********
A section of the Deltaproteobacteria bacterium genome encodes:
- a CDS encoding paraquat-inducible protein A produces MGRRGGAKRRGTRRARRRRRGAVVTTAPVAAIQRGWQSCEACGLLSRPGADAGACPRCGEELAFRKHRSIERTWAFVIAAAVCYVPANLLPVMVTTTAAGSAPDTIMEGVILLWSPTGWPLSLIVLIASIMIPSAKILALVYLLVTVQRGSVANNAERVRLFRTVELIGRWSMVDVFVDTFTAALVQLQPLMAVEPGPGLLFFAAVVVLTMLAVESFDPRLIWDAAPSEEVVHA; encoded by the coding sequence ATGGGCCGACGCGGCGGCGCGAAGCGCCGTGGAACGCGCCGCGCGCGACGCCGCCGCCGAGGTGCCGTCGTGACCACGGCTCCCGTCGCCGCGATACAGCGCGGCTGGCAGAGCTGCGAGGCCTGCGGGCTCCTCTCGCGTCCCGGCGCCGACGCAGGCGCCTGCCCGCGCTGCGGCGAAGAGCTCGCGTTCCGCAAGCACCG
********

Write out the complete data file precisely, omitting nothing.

A section of the Deltaproteobacteria bacterium genome encodes:
- a CDS encoding paraquat-inducible protein A produces MGRRGGAKRRGTRRARRRRRGAVVTTAPVAAIQRGWQSCEACGLLSRPGADAGACPRCGEELAFRKHRSIERTWAFVIAAAVCYVPANLLPVMVTTTAAGSAPDTIMEGVILLWSPTGWPLSLIVLIASIMIPSAKILALVYLLVTVQRGSVANNAERVRLFRTVELIGRWSMVDVFVDTFTAALVQLQPLMAVEPGPGLLFFAAVVVLTMLAVESFDPRLIWDAAPSEEVVHA; encoded by the coding sequence ATGGGCCGACGCGGCGGCGCGAAGCGCCGTGGAACGCGCCGCGCGCGACGCCGCCGCCGAGGTGCCGTCGTGACCACGGCTCCCGTCGCCGCGATACAGCGCGGCTGGCAGAGCTGCGAGGCCTGCGGGCTCCTCTCGCGTCCCGGCGCCGACGCAGGCGCCTGCCCGCGCTGCGGCGAAGAGCTCGCGTTCCGCAAGCACCG